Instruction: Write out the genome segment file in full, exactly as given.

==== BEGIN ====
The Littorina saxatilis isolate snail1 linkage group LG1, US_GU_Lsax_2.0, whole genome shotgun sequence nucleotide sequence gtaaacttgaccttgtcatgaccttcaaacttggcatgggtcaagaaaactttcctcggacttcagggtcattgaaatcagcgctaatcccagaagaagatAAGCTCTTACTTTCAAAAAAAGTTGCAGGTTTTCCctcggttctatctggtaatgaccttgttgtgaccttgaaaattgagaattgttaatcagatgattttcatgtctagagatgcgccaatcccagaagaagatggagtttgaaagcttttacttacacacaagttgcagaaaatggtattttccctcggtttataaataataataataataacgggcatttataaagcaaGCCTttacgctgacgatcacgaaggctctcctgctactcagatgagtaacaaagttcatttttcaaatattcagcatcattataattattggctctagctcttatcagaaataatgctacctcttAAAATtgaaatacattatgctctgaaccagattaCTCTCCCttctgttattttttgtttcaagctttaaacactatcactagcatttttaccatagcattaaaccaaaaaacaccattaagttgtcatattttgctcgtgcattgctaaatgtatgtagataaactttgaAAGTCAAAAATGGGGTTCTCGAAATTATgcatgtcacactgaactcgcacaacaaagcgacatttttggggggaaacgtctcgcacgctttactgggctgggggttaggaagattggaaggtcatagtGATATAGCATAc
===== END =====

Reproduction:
The Littorina saxatilis isolate snail1 linkage group LG1, US_GU_Lsax_2.0, whole genome shotgun sequence nucleotide sequence gtaaacttgaccttgtcatgaccttcaaacttggcatgggtcaagaaaactttcctcggacttcagggtcattgaaatcagcgctaatcccagaagaagatAAGCTCTTACTTTCAAAAAAAGTTGCAGGTTTTCCctcggttctatctggtaatgaccttgttgtgaccttgaaaattgagaattgttaatcagatgattttcatgtctagagatgcgccaatcccagaagaagatggagtttgaaagcttttacttacacacaagttgcagaaaatggtattttccctcggtttataaataataataataataacgggcatttataaagcaaGCCTttacgctgacgatcacgaaggctctcctgctactcagatgagtaacaaagttcatttttcaaatattcagcatcattataattattggctctagctcttatcagaaataatgctacctcttAAAATtgaaatacattatgctctgaaccagattaCTCTCCCttctgttattttttgtttcaagctttaaacactatcactagcatttttaccatagcattaaaccaaaaaacaccattaagttgtcatattttgctcgtgcattgctaaatgtatgtagataaactttgaAAGTCAAAAATGGGGTTCTCGAAATTATgcatgtcacactgaactcgcacaacaaagcgacatttttggggggaaacgtctcgcacgctttactgggctgggggttaggaagattggaaggtcatagtGATATAGCATAc